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The Scottish School of Painting
Chapter XII. David Scott and William Dyce


So far the stream of Scottish painting has flowed in a restricted channel. Portraiture, genre painting, subjects from history or historical romance, have been the theme of figure-painters north of the Tweed. And the latter department has been treated by Allan, Harvey, and Duncan rather in the narrative manner than with any intention of pointing a lesson which all might read from the records of the past. Not only so, their compositions want that largeness of design which gives dignity and impressiveness, and they would fail of their aim if used for decorative purposes in connection with national or municipal buildings, where such subjects find their most appropriate home. In another sphere, the Raeburn tradition had imparted a certain breadth and simplicity of design to the work of his successors, which was in danger of being lost sight of by their contemporaries in the more ambitious and complex departments of figure-painting. Lauder, as we have seen, felt the necessity of some larger element, and the two painters with whom we have now to deal shared his feeling. Though younger men, Scott and Dyce had already turned to the same source for deliverance from what they must have considered the trivial tendencies of the native school. Lauder, recognising the importance of the sensuous element in painting, sought this through a higher conception of colour-arrangement, his two brother artists by an appeal to the intellect through symbolism and a larger design. Etty’s work, so highly prized amongst Scottish artists about this time, would affect them differently, but all in the direction of a larger treatment.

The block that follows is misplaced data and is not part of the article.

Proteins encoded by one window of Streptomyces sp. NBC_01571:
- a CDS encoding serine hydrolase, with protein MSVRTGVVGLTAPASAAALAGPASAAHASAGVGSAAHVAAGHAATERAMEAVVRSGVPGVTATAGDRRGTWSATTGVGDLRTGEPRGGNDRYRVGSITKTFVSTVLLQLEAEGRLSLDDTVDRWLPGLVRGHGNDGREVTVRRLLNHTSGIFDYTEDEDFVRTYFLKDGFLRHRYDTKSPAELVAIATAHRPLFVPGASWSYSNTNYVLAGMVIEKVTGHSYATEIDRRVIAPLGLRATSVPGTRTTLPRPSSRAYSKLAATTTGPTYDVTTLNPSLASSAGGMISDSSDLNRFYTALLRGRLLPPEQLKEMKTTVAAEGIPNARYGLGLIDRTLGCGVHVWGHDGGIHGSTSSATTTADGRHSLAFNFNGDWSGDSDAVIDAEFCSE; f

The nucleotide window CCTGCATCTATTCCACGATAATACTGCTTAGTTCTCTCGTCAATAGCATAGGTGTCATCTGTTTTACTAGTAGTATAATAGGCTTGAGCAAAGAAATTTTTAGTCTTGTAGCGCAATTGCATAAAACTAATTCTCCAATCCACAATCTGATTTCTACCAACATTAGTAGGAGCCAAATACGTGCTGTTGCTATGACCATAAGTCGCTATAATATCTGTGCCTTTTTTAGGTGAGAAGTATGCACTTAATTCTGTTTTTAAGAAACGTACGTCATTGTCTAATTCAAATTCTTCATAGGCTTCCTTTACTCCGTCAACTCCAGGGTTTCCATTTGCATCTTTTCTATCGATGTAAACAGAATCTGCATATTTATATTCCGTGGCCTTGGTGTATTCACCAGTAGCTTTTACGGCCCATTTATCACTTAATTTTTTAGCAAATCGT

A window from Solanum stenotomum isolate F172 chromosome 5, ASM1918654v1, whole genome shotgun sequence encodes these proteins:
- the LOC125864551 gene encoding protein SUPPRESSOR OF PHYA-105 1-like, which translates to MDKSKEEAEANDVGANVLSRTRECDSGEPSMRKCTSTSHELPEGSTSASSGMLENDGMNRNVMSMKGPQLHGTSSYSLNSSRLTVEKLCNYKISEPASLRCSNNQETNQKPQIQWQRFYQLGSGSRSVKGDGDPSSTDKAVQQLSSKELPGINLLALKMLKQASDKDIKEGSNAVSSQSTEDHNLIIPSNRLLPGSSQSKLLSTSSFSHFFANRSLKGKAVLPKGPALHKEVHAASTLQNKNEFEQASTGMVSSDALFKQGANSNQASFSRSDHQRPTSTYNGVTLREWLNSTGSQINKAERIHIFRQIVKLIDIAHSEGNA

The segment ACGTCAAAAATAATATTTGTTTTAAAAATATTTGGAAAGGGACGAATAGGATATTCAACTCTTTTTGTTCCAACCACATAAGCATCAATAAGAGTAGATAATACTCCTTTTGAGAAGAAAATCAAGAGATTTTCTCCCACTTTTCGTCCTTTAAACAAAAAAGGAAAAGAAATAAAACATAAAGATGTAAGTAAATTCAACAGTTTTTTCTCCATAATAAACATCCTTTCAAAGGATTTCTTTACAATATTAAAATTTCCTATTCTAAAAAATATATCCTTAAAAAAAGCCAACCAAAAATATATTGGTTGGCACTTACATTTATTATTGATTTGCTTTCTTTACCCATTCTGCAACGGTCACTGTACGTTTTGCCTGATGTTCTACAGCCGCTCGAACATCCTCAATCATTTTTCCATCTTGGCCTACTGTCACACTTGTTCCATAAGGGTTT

Able men as Scott and Dyce were, they failed to leave any marked impress on the native school, and the story of their doings and aspirations stands apart from the main current of Scottish painting. Under happier circumstances it might have been otherwise, but the sharp contrast they make with their contemporaries renders them all the more interesting. The son of an engraver, David Scott was early in touch with art, but that advantage was more than counterbalanced by the austerity which a series of family afflictions had imparted to the household ; and when with opening manhood dreams of art came to him, “the pale cast of thought” which never left him was already quite pronounced. “In his nineteenth year,” we read, “his thoughts were much bent on religious matters,” and his scrap-book shows the nature of his reflections:

.... can this be? Yes! I feel Death clasp me round like a great hand of steel